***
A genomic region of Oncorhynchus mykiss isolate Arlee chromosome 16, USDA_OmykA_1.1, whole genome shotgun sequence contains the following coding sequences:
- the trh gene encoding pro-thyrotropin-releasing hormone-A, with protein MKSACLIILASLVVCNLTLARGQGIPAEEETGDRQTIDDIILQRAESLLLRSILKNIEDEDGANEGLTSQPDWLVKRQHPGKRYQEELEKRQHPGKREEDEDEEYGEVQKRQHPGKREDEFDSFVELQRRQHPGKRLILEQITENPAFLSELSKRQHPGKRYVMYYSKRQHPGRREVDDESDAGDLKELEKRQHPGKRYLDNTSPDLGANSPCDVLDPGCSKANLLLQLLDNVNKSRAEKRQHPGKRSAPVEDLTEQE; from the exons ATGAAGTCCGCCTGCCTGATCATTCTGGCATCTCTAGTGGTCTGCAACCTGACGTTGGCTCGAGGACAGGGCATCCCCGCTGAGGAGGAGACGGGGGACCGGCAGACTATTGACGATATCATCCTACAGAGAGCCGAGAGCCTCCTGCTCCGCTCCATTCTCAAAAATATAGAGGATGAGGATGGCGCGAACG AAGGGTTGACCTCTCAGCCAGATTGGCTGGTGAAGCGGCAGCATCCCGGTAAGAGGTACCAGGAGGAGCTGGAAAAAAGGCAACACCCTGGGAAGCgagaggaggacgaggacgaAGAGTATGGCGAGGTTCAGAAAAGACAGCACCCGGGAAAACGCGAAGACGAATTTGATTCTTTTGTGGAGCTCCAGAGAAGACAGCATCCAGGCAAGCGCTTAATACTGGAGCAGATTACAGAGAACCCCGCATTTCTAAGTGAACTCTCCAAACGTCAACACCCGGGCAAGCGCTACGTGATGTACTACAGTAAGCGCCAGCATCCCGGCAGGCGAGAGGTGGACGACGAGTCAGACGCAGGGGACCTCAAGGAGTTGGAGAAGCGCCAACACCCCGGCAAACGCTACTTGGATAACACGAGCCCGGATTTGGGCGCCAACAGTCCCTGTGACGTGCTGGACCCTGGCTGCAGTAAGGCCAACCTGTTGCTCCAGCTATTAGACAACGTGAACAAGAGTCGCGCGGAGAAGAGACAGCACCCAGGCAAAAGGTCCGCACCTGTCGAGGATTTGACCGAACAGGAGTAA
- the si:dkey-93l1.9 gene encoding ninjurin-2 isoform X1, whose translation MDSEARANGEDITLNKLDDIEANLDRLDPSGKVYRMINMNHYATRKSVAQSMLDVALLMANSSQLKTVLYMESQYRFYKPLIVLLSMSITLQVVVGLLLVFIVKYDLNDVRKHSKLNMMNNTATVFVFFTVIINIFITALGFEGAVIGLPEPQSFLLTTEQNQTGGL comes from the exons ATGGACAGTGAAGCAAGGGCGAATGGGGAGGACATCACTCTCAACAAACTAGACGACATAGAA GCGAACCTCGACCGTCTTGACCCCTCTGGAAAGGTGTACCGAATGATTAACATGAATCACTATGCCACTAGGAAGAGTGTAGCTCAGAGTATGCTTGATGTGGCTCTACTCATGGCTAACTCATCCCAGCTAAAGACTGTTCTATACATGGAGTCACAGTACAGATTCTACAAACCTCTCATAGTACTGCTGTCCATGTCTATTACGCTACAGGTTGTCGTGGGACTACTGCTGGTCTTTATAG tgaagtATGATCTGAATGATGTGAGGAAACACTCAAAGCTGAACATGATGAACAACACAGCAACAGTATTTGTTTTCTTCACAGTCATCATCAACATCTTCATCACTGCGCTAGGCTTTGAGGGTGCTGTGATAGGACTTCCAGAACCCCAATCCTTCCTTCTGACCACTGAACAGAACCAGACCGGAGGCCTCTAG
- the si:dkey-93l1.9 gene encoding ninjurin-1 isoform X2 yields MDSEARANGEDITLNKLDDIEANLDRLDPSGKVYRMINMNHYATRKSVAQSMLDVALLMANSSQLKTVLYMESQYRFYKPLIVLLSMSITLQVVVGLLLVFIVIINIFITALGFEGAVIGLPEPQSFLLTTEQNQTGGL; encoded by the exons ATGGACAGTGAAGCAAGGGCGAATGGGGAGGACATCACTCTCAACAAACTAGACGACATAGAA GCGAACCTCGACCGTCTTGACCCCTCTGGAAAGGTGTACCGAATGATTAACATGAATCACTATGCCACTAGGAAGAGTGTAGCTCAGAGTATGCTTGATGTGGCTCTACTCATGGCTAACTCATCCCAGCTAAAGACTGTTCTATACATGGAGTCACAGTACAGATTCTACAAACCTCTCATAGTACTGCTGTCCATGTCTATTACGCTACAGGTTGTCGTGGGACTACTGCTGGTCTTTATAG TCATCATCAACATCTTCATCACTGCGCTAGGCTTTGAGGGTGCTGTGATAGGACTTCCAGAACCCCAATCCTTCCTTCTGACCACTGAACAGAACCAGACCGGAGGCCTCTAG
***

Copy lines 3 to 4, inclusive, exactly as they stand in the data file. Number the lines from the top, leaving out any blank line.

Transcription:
- the si:dkey-93l1.9 gene encoding ninjurin-2 isoform X1, whose translation MDSEARANGEDITLNKLDDIEANLDRLDPSGKVYRMINMNHYATRKSVAQSMLDVALLMANSSQLKTVLYMESQYRFYKPLIVLLSMSITLQVVVGLLLVFIVKYDLNDVRKHSKLNMMNNTATVFVFFTVIINIFITALGFEGAVIGLPEPQSFLLTTEQNQTGGL comes from the exons ATGGACAGTGAAGCAAGGGCGAATGGGGAGGACATCACTCTCAACAAACTAGACGACATAGAA GCGAACCTCGACCGTCTTGACCCCTCTGGAAAGGTGTACCGAATGATTAACATGAATCACTATGCCACTAGGAAGAGTGTAGCTCAGAGTATGCTTGATGTGGCTCTACTCATGGCTAACTCATCCCAGCTAAAGACTGTTCTATACATGGAGTCACAGTACAGATTCTACAAACCTCTCATAGTACTGCTGTCCATGTCTATTACGCTACAGGTTGTCGTGGGACTACTGCTGGTCTTTATAG tgaagtATGATCTGAATGATGTGAGGAAACACTCAAAGCTGAACATGATGAACAACACAGCAACAGTATTTGTTTTCTTCACAGTCATCATCAACATCTTCATCACTGCGCTAGGCTTTGAGGGTGCTGTGATAGGACTTCCAGAACCCCAATCCTTCCTTCTGACCACTGAACAGAACCAGACCGGAGGCCTCTAG
- the si:dkey-93l1.9 gene encoding ninjurin-1 isoform X2 yields MDSEARANGEDITLNKLDDIEANLDRLDPSGKVYRMINMNHYATRKSVAQSMLDVALLMANSSQLKTVLYMESQYRFYKPLIVLLSMSITLQVVVGLLLVFIVIINIFITALGFEGAVIGLPEPQSFLLTTEQNQTGGL; encoded by the exons ATGGACAGTGAAGCAAGGGCGAATGGGGAGGACATCACTCTCAACAAACTAGACGACATAGAA GCGAACCTCGACCGTCTTGACCCCTCTGGAAAGGTGTACCGAATGATTAACATGAATCACTATGCCACTAGGAAGAGTGTAGCTCAGAGTATGCTTGATGTGGCTCTACTCATGGCTAACTCATCCCAGCTAAAGACTGTTCTATACATGGAGTCACAGTACAGATTCTACAAACCTCTCATAGTACTGCTGTCCATGTCTATTACGCTACAGGTTGTCGTGGGACTACTGCTGGTCTTTATAG TCATCATCAACATCTTCATCACTGCGCTAGGCTTTGAGGGTGCTGTGATAGGACTTCCAGAACCCCAATCCTTCCTTCTGACCACTGAACAGAACCAGACCGGAGGCCTCTAG